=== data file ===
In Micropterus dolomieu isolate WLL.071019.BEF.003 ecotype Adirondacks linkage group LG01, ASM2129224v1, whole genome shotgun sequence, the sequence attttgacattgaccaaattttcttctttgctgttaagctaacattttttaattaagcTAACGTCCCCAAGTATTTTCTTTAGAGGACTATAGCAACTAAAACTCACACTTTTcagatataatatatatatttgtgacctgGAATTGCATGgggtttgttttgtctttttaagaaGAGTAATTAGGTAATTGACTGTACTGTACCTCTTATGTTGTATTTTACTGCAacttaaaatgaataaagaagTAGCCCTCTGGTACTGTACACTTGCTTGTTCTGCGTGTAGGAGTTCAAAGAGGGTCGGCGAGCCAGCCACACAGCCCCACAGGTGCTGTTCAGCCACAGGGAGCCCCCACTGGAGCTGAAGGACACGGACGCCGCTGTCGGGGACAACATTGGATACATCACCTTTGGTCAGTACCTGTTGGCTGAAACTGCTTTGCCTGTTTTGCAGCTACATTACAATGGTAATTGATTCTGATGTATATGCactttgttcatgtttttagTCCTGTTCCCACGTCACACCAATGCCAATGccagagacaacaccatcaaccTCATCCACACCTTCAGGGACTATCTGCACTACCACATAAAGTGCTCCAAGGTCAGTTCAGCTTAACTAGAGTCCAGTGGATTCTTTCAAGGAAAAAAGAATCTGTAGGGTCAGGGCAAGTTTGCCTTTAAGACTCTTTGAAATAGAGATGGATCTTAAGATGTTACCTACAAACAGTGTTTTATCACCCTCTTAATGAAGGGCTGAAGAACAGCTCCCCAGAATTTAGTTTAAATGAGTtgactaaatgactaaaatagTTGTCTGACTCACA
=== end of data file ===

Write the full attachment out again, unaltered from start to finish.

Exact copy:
In Micropterus dolomieu isolate WLL.071019.BEF.003 ecotype Adirondacks linkage group LG01, ASM2129224v1, whole genome shotgun sequence, the sequence attttgacattgaccaaattttcttctttgctgttaagctaacattttttaattaagcTAACGTCCCCAAGTATTTTCTTTAGAGGACTATAGCAACTAAAACTCACACTTTTcagatataatatatatatttgtgacctgGAATTGCATGgggtttgttttgtctttttaagaaGAGTAATTAGGTAATTGACTGTACTGTACCTCTTATGTTGTATTTTACTGCAacttaaaatgaataaagaagTAGCCCTCTGGTACTGTACACTTGCTTGTTCTGCGTGTAGGAGTTCAAAGAGGGTCGGCGAGCCAGCCACACAGCCCCACAGGTGCTGTTCAGCCACAGGGAGCCCCCACTGGAGCTGAAGGACACGGACGCCGCTGTCGGGGACAACATTGGATACATCACCTTTGGTCAGTACCTGTTGGCTGAAACTGCTTTGCCTGTTTTGCAGCTACATTACAATGGTAATTGATTCTGATGTATATGCactttgttcatgtttttagTCCTGTTCCCACGTCACACCAATGCCAATGccagagacaacaccatcaaccTCATCCACACCTTCAGGGACTATCTGCACTACCACATAAAGTGCTCCAAGGTCAGTTCAGCTTAACTAGAGTCCAGTGGATTCTTTCAAGGAAAAAAGAATCTGTAGGGTCAGGGCAAGTTTGCCTTTAAGACTCTTTGAAATAGAGATGGATCTTAAGATGTTACCTACAAACAGTGTTTTATCACCCTCTTAATGAAGGGCTGAAGAACAGCTCCCCAGAATTTAGTTTAAATGAGTtgactaaatgactaaaatagTTGTCTGACTCACA